PARIS — Five years ago, a small but significant group of industry stakeholders came together to create Paris Good Fashion with the ambition of pushing the Paris-based fashion industry toward more sustainable practices. It had around 10 founding members, including LVMH Moët Hennessy Louis Vuitton and Galeries Lafayette, with an initial roadmap to end this year ahead of the Olympic Games.
“We set ourselves the challenge of becoming the sustainable capital of fashion, and we think we achieved our mission,” said former fashion journalist Isabelle Lefort, cofounder of Paris Good Fashion, ahead of an event earlier this week to chart the project’s achievements and outline its roadmap for the next half-decade. “Now, more than 100 companies are part of the association; our members represent around 60 percent of sector revenues,” Lefort said.
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The aim is to share best practices and concrete initiatives, and co-create new ideas in order to allow the industry as a whole to reduce its environmental impact. The voice of each member, from start-ups to luxury conglomerates, has the same weight, facilitating exchanges on an equal footing. The approach has resulted in around 40 different concrete actions over the past five years, Lefort said. “Working together on specific, concrete subjects, we can move the needle for the sector.”
For example, a pilot in the Paris region for reducing and recycling plastic bags and coat hangers at retail led to a reduction of 21 tons of plastic waste. Members also created a glossary of sustainable fashion featuring 355 definitions that all members agreed upon to ensure everyone was speaking the same language. Learnings from the initiative are available to members and non-members alike either via the organization’s website or through open-source tools. “There are a lot of things we can amplify and share,” Lefort said.
The organization also has the backing of the Paris mayor’s office, the IFM, the Fédération de la Haute Couture et de la Mode, creative platform Eyes on Talent and the Ellen MacArthur Foundation. Chanel, Etam, Kering and Richemont are also among its biggest corporate members.
While Lefort believes the organization met its initial ambitions, it now intends to go further, laying out a new roadmap for 2030. One of its first initiatives will be the creation of a so-called “ACT Methodology” for the fashion and luxury sectors similar to those that have been built for the energy or paper industries, for instance, a framework to help industry players with concrete measurement tools to reduce their environmental footprints.
“It’s an internationally recognized methodology for measuring the credibility of companies’ decarbonization strategies,” Lefort explained. “It’s been done in sectors including energy, paper and it’s the first time for fashion. Today, there are about 12 companies involved in working on this, including LVMH, Chanel, Richemont, Etam, Galeries Lafayette and La Poste. Starting in February, we will launch a public consultation for two months so all companies in France and abroad can participate. The second part, in April and May, will involve around 15 international companies that will try out the methodology so it can be made available internationally,” she continued.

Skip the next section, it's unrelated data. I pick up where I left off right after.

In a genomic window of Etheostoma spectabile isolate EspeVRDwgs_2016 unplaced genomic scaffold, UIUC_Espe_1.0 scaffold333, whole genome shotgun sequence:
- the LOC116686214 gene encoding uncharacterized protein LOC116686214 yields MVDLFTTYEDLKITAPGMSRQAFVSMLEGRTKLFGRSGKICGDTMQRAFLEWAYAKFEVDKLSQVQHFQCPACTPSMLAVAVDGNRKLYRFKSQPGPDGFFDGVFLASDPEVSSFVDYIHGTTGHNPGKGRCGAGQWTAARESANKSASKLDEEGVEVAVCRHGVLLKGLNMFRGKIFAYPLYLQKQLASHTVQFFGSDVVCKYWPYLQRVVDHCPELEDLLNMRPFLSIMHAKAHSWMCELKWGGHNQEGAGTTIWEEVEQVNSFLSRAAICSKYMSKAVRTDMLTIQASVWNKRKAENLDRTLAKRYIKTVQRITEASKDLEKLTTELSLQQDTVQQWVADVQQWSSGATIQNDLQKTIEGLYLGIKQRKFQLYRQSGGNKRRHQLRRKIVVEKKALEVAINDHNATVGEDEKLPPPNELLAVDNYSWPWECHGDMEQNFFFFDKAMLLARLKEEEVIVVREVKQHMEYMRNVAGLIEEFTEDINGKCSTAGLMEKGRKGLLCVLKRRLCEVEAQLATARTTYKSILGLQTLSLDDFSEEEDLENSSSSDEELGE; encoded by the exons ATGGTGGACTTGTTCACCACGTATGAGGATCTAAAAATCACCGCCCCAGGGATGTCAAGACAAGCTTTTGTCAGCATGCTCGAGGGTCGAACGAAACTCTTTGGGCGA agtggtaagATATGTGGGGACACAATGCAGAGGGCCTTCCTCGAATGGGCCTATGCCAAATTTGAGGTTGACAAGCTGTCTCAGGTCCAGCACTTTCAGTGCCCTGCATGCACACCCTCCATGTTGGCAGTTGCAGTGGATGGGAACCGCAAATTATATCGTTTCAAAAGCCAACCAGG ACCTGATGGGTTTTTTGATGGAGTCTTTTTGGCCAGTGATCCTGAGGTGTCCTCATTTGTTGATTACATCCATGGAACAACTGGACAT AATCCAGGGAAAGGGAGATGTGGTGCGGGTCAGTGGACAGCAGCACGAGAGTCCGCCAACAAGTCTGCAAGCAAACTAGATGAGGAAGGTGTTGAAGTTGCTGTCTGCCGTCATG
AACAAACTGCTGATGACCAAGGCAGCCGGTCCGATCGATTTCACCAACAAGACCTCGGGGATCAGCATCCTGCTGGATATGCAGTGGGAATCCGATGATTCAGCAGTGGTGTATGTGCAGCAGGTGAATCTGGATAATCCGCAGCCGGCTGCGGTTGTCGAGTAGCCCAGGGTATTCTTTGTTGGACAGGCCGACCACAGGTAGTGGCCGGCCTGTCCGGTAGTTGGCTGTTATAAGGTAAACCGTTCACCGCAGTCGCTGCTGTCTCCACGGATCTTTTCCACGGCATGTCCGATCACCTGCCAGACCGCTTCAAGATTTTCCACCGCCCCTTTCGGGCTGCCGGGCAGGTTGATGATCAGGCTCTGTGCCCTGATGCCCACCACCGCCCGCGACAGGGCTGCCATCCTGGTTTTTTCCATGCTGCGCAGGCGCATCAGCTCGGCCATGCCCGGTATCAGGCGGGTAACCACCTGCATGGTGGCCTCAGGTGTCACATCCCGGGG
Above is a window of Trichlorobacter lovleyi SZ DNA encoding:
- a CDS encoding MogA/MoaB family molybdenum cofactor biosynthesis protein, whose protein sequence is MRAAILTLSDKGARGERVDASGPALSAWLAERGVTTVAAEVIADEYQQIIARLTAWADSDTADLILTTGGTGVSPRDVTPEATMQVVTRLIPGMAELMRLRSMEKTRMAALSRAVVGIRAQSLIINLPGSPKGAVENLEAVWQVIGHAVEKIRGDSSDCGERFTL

This is particularly crucial, given new European regulations on traceability and sustainability reporting that will make their mark felt on fashion players operating throughout Europe over the next couple of years.
“We did a survey a year ago of the state of advancement of all of our members. In five years, everyone has made progress on eco-design, traceability, etc. But there was no common framework, there was no harmonization,” Lefort said. “Today, traceability and measurement with an ACT Methodology means everyone needs to be aligned. If we want to progress, we need to be able to measure. We need to be able to provide tangible proof of our actions.”
She continued, “In order to convince people, you need to be able to measure the impact of the transition, how much it will cost, what will be the return, and what will be the added value of the products.”
Following a questionnaire with members, one major priority for the next five years will be working on inclusivity, with the potential implementation of training programs to help the industry better approach the issue.
Another 2030 goal is to set an example for the rest of the world. “We aim to make Paris an example of a capital of sustainable fashion,” Lefort said. Sustainable fashion expert François Souchet, who previously worked at the Ellen MacArthur Foundation, began working with the organization in January with just this in mind. “We must promote and amplify these tools internationally,” Lefort said.
“There is exceptional dynamism in France, thanks in part to legislators, who, compared with the EU and the rest of the world among the most incitive, and big French companies, which are strongly represented in the luxury goods industry, which means financial means and reporting obligations,” Lefort said. “We need to be able to create measurements applicable to all, not just in France, but internationally. That’s why Paris needs to set an example.”
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